Being impacted by unpaid wages from a former employer or a client is not not ideal. In fact, it’s actually stressful and leaves people often don’t know where to start with resolving it. Writing a demand letter is a first step to resolving unpaid wages. This article offers tips for writing a letter and includes a sample one.
Why a Demand Letter?
A demand letter outlines everything that is related to the fact that there are unpaid wages. It is the tool that anyone can use to register a complaint. In this instance, the letter notifies the employer that legal action will be brought in small claims court if they do not pay the amount of unpaid wages owed either in full or in a payment arrangement.
The letter includes:
Since a letter is used in the legal process, it is important for it to remain as neutral and factual as possible.
Draft the letter and go back over it to ensure it does NOT contain:
The point of this letter is to get the employer or client to pay what is owed. If the letter is used in small claims court, a judge will also read it. So it shouldn’t contain anything that may inadvertently hurt your case.
The following sample letter is short and under 300 words. While there is no limit on how long a demand letter should be concise and to the point is always best.
Sample Demand Letter for Unpaid Wages
Your Street Address
Your City, State, and ZIP Code
Your Employer’s Name
Your Employer’s Street Address
City, State, ZIP Code
Dear [Insert Employer’s Name Here]
I am writing this letter in regards to my [employment or contract] which [ended or was terminated] on [date]. As of this date, wages in the amount of [amount] are owed to me. I request that payment be made in full five business days from the date that this letter is received.
If a payment or payment arrangement is not made by this due date, I will take legal action. If this request for wages owed becomes a legal matter, you may be held liable for attorney’s fees and court costs related to the attorney I will need to hire in order to file a lawsuit to get the wages I am owed. You may also be required to pay a penalty in the form of additional funds and legal interest as required.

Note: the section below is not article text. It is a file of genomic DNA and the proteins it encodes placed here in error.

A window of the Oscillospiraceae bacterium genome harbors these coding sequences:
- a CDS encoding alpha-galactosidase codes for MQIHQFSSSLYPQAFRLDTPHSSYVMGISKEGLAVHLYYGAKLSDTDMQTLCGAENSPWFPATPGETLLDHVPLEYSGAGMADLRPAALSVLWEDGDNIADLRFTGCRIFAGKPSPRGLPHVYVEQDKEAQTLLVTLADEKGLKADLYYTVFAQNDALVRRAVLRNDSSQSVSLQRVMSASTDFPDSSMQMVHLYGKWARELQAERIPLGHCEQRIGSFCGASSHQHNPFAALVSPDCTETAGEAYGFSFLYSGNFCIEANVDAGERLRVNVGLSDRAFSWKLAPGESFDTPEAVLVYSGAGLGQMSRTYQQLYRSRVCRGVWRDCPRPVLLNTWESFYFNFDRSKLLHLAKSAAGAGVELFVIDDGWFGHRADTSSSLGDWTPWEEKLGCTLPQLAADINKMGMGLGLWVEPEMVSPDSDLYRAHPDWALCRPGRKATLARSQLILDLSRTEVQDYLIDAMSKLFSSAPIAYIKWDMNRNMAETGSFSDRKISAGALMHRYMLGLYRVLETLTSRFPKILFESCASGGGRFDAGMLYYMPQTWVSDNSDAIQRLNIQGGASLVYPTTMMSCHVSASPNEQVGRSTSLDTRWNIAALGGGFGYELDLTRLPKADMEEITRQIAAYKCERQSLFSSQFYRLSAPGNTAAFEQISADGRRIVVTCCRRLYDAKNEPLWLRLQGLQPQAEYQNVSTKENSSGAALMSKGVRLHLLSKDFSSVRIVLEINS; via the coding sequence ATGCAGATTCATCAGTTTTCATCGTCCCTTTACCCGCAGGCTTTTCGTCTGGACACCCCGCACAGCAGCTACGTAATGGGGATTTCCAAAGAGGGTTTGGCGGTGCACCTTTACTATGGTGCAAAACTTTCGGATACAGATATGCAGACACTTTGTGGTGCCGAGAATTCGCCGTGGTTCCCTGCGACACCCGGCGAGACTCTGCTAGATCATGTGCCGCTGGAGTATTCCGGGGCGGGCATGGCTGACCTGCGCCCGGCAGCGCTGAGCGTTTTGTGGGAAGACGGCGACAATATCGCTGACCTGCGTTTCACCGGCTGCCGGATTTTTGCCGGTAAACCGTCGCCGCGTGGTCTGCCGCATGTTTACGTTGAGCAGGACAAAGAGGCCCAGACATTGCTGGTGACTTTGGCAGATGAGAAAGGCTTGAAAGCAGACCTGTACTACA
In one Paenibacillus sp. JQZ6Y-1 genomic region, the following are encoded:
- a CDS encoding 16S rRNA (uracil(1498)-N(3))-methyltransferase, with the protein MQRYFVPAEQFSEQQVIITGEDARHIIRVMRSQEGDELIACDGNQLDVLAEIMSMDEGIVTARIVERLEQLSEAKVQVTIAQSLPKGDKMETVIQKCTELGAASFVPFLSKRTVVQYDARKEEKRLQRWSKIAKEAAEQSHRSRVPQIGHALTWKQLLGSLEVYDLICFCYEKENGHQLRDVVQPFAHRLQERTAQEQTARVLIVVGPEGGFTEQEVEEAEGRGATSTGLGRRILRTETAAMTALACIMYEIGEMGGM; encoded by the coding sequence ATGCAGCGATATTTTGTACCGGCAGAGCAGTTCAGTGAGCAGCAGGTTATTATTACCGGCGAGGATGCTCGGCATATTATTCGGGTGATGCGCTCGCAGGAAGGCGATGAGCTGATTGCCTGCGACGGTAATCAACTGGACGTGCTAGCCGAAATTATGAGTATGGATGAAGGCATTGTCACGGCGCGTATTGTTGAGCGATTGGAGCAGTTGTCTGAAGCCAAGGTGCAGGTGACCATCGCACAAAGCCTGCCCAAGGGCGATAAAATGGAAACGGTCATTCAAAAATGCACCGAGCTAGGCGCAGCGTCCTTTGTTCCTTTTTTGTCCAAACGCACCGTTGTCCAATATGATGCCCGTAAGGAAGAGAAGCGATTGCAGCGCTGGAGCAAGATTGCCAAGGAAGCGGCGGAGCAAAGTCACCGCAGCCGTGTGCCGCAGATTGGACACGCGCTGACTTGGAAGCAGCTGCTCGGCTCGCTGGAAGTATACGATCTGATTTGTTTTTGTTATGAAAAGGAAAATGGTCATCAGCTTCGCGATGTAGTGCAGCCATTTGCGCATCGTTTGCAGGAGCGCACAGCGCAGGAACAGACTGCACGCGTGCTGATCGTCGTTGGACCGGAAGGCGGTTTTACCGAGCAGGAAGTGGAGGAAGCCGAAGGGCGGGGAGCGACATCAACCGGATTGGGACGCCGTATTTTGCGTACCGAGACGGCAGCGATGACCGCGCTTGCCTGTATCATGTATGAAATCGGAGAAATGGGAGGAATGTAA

If you believe that the amount owed is to me is different than the amount described, you are required by law to pay me the amount you believe is owed to me. The reason for the amount paid should be included with the payment.
Please send the payment to my attention at the following address [address].
Other Things to Note
Check the applicable laws for your state. You may want or need to do more depending on what your state laws say regarding employment. Another option to take in addition to writing a letter is to check with the Department of Labor in your state to determine how they handle unpaid wages.
Be sure to have documented proof of any agreements for wages to be paid and the situation that caused the firing or resignation. While this is not necessarily required to write a letter or pursue a case against the employer, your case is always strengthened by documentation.
If you are not comfortable with writing the letter yourself, find a lawyer or legal service that helps people in these situations draft letters like this one. It also does not hurt to do your research. Look into what your options are in this situation and what to expect if you decide to go another route. The important thing to remember is that you do have options. Do not be afraid to exercise them in order to get the money you are owed.
By Andre Bradley